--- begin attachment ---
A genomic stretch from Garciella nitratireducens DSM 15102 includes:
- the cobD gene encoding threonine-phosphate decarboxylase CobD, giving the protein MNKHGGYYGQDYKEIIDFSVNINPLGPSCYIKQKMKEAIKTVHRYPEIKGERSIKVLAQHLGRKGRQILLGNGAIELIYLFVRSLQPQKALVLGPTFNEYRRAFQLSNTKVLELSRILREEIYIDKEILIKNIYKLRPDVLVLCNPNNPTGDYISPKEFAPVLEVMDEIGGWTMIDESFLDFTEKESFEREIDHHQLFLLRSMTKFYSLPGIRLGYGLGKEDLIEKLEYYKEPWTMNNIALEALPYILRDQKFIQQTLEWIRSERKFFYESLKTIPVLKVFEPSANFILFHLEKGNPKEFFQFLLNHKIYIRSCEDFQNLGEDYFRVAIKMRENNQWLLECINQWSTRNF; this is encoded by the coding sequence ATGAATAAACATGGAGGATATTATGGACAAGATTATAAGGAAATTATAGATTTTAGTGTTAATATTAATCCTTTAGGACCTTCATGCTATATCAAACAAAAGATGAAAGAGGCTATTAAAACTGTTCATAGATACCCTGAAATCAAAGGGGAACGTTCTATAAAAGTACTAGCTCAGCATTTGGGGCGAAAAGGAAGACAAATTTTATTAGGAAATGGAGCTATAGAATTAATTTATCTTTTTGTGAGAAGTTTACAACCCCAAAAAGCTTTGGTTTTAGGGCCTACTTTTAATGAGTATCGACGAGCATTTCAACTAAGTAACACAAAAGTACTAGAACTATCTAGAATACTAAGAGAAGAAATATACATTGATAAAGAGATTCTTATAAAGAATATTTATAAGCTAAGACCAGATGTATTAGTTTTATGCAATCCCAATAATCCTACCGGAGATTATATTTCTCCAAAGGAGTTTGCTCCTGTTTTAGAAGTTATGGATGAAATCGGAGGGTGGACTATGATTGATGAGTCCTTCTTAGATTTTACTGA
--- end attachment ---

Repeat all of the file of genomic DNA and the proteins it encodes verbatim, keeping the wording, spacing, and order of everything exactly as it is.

A genomic stretch from Garciella nitratireducens DSM 15102 includes:
- the cobD gene encoding threonine-phosphate decarboxylase CobD, giving the protein MNKHGGYYGQDYKEIIDFSVNINPLGPSCYIKQKMKEAIKTVHRYPEIKGERSIKVLAQHLGRKGRQILLGNGAIELIYLFVRSLQPQKALVLGPTFNEYRRAFQLSNTKVLELSRILREEIYIDKEILIKNIYKLRPDVLVLCNPNNPTGDYISPKEFAPVLEVMDEIGGWTMIDESFLDFTEKESFEREIDHHQLFLLRSMTKFYSLPGIRLGYGLGKEDLIEKLEYYKEPWTMNNIALEALPYILRDQKFIQQTLEWIRSERKFFYESLKTIPVLKVFEPSANFILFHLEKGNPKEFFQFLLNHKIYIRSCEDFQNLGEDYFRVAIKMRENNQWLLECINQWSTRNF; this is encoded by the coding sequence ATGAATAAACATGGAGGATATTATGGACAAGATTATAAGGAAATTATAGATTTTAGTGTTAATATTAATCCTTTAGGACCTTCATGCTATATCAAACAAAAGATGAAAGAGGCTATTAAAACTGTTCATAGATACCCTGAAATCAAAGGGGAACGTTCTATAAAAGTACTAGCTCAGCATTTGGGGCGAAAAGGAAGACAAATTTTATTAGGAAATGGAGCTATAGAATTAATTTATCTTTTTGTGAGAAGTTTACAACCCCAAAAAGCTTTGGTTTTAGGGCCTACTTTTAATGAGTATCGACGAGCATTTCAACTAAGTAACACAAAAGTACTAGAACTATCTAGAATACTAAGAGAAGAAATATACATTGATAAAGAGATTCTTATAAAGAATATTTATAAGCTAAGACCAGATGTATTAGTTTTATGCAATCCCAATAATCCTACCGGAGATTATATTTCTCCAAAGGAGTTTGCTCCTGTTTTAGAAGTTATGGATGAAATCGGAGGGTGGACTATGATTGATGAGTCCTTCTTAGATTTTACTGA